No celebration of the history of Green Lantern would be complete without acknowledging Dwayne McDuffie. McDuffie was a titan in both the comic book and animation industries before he passed in 2011, co-founding Milestone Comics and helping turn Milestone character Static into a successful, beloved Saturday morning cartoon (Static Shock), among a myriad of other accomplishments in both mediums.
But to many superhero fans, McDuffie’s most iconic work was on Justice League Unlimited, the massively popular cartoon expansion of the Batman: The Animated Series universe. It was there that McDuffie paired John Stewart and Hawkgirl in what became a definitive romantic pairing for a generation of DC superhero fans. To honor his work with Stewart, Charlotte Fullerton McDuffie, his widow, and ChrisCross, his friend and former artistic collaborator, got together to jam out a John/Shayera story for June’s Green Lantern 80th Anniversary 100-Page Spectacular.
“I specifically asked if ChrisCross could come on and draw it because we’ve always wanted to work together,” McDuffie tells us in an interview. “I love the dynamic approach to his staging that he takes.”
He was as eager to work with her as she was with him.
“Charlotte was pretty much on the bucket list of people I wanted to work with,” Cross says. “It’s always feast or famine with this job, man. I’m working on stuff…and then this pops up. I’m like, ‘I can’t not work on this.’ I kind of owe it to Dwayne and owe it to Charlotte to work on this.”
Of course, honoring Dwayne meant doing right by the characters he loved. “Dwayne loved Gil Kane Silver Age Green Lantern,” she says. “I loved John Stewart Green Lantern and Hawkgirl together, so I wanted to make sure to do it right.” And she did: the story she and Cross produced feels like it could have fit right between the Christmas episode, with John and Shayera snowboarding and bar brawling, and the Shadow Thief episodes of the cartoon.
The story pits Green Lantern and Hawkgirl against Dr. Polaris, who broke into the Watchtower to steal a rare element that would significantly amplify his power: Milestonium. “I read that, and I was like, ‘Does that say Milestonium?’ Cross says.
“I got to write in an element that is now canon in the Justice League world. This is wonderful,” Fullerton adds.
For Cross, the biggest challenge in drawing the story, both in designing the signature element and in putting Lanterns on the page, is trying to convey how to show the power and character inherent in the story through the design of their powers. “When you’re drawing certain constructs, you have to make sure that echoes the character [creating them],” he says. “Even if you’ve never seen him before, or if you never worked with him [you have to consider] what would this rabbit person with this ring, what would he put out?”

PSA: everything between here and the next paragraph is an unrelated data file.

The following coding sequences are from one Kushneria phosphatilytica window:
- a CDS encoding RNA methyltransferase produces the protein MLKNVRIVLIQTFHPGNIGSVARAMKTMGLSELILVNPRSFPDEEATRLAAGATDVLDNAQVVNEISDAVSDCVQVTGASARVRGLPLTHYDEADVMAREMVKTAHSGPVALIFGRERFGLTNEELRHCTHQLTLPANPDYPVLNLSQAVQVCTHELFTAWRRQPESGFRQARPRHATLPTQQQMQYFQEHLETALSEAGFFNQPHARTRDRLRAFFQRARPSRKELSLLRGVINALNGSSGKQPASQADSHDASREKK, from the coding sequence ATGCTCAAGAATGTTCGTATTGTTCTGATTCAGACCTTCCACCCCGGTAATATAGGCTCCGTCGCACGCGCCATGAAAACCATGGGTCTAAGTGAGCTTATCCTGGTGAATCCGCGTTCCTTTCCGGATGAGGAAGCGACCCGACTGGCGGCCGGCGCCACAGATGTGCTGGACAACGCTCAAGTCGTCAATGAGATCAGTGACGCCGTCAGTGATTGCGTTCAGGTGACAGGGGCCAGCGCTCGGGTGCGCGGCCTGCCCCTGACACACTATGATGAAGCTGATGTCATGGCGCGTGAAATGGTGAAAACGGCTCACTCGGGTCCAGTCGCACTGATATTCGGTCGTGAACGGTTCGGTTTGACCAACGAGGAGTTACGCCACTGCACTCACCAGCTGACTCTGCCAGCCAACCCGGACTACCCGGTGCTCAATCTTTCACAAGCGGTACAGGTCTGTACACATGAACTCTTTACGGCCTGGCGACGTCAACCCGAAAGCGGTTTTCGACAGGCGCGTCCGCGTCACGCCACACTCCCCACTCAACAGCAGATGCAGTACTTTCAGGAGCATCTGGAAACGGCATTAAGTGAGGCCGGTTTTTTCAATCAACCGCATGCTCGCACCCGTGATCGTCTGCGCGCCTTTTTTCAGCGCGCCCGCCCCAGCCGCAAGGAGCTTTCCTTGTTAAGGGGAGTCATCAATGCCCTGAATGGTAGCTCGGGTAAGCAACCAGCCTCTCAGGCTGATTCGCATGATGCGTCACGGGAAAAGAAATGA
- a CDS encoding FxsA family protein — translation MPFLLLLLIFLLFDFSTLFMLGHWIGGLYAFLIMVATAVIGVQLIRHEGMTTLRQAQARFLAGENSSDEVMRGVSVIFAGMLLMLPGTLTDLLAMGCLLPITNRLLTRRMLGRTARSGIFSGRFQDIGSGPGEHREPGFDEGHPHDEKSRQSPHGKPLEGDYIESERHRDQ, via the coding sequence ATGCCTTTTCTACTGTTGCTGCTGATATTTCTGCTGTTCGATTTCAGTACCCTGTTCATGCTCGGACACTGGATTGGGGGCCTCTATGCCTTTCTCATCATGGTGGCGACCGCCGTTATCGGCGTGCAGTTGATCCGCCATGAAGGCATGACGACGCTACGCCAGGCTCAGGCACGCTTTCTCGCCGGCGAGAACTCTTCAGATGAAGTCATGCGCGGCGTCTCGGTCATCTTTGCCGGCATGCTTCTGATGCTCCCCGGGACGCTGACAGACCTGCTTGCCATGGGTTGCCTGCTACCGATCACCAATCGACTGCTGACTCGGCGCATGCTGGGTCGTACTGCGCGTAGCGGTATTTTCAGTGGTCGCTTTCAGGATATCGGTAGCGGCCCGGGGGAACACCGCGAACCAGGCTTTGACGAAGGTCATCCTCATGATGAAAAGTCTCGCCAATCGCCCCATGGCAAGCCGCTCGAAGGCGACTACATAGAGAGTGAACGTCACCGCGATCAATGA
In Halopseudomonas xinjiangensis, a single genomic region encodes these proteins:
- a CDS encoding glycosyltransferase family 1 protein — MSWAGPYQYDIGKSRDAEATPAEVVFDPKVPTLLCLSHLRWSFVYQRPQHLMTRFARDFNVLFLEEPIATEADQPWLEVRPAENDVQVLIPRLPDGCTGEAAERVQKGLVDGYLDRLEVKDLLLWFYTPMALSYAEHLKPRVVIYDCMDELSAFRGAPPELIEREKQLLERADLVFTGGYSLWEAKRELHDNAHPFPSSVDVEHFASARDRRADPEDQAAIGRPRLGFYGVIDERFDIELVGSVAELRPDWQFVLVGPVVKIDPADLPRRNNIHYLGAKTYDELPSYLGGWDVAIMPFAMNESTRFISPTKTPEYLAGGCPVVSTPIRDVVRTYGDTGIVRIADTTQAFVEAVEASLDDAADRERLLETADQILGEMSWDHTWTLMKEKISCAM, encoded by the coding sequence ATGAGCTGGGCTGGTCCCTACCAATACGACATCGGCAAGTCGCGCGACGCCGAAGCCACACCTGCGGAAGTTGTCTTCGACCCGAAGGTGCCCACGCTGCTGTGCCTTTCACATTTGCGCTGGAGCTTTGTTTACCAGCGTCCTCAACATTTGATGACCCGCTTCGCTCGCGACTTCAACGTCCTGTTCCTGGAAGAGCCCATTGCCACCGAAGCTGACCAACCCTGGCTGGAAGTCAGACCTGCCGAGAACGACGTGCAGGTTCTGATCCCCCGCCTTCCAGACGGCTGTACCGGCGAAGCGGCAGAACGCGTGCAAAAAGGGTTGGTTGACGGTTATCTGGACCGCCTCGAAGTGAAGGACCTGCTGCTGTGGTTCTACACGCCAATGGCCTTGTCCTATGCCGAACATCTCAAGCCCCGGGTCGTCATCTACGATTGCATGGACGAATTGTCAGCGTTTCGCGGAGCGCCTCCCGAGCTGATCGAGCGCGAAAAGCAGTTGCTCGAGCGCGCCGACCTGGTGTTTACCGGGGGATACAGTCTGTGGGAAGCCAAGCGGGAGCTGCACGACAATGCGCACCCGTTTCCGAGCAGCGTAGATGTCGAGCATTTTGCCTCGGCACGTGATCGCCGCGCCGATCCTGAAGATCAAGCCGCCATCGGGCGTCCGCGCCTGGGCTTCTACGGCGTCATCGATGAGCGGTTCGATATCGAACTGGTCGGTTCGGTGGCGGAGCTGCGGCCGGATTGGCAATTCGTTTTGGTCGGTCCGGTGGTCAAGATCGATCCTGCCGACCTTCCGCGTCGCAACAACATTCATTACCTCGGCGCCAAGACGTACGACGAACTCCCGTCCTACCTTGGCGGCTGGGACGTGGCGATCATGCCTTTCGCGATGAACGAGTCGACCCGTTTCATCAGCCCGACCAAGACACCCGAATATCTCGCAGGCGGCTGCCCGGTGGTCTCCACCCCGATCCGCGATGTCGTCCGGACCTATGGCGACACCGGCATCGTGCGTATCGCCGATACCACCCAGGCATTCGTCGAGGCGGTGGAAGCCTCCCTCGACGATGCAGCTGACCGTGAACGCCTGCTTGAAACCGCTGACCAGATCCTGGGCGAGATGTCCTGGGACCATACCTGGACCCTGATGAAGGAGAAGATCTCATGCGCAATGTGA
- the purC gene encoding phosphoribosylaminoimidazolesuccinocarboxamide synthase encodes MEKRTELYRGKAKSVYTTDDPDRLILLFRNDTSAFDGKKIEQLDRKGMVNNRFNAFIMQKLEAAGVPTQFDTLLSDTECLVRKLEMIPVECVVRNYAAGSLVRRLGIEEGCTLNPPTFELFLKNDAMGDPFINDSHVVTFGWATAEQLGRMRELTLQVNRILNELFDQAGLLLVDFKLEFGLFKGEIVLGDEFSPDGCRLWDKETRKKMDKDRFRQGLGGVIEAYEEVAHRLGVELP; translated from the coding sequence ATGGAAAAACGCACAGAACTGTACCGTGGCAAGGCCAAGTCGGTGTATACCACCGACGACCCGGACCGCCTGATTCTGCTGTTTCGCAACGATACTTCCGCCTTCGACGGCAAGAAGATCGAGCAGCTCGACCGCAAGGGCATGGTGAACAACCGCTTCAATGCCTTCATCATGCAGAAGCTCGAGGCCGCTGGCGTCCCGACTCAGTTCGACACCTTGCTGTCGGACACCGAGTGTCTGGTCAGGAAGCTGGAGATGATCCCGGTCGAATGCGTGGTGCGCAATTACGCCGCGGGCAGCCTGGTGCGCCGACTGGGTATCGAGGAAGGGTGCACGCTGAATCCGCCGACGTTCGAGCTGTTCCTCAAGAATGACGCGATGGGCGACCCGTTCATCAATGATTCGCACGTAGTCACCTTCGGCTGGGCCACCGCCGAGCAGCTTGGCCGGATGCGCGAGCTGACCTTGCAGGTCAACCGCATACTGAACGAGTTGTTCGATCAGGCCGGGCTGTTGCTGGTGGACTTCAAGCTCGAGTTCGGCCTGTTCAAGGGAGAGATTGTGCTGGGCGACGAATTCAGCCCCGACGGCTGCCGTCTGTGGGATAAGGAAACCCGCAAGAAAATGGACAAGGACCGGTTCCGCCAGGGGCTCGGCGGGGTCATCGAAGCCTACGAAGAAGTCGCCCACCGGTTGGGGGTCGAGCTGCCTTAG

A big part of the success of the homage is Cross’s art. The artist got his break working for Milestone, the comics company co-founded by McDuffie and others, in the early ‘90s. Since then, he’s drawn just about everything, from X-Men to Batman to Bloodshot. His art has always had a distinct style, a clean, crisp flow, but the most surprising thing about his work on this story is how successful his mimicry is. The tone matches the cartoon so successfully because, in part, the art matches the show beautifully.
“Working with Charlotte, I don’t know. It was just a weird connection…” he says. “[When] I started working on this stuff, I was just thinking, ‘Just make it look good and make sure it has a certain way of movement from one particular page to the next.’ When they sent me the [pages] before they put it out to the printer, I sat there and I read it and…I was like, ‘Wow, this looks like the cartoon.’”
Despite only meeting face to face for the second time during the interview, the pair vibe in person and through their work like old friends, as if they have developed a comfort level with each other over years. In fact, Cross didn’t remember their first meeting. “I know why you didn’t remember it,” she reminds him, “because you were being swamped by fans. New York Comic Con, maybe around 2006 or 2007 you were signing for fans and Dwayne and I came up to you and he talked to you like a little brother.”
“Yeah, he was always like that. I always called him Uncle Dwayne,” Cross says. That trust enabled them to work comfortably “Marvel style” (after the manner in which Jack Kirby and Stan Lee used to create comics during that company’s early years) – Cross drew off of a story outline from McDuffie, and she filled in the dialogue after the pages were drawn – on a legacy tribute to the man they both clearly adored, love that shines through in the finished product.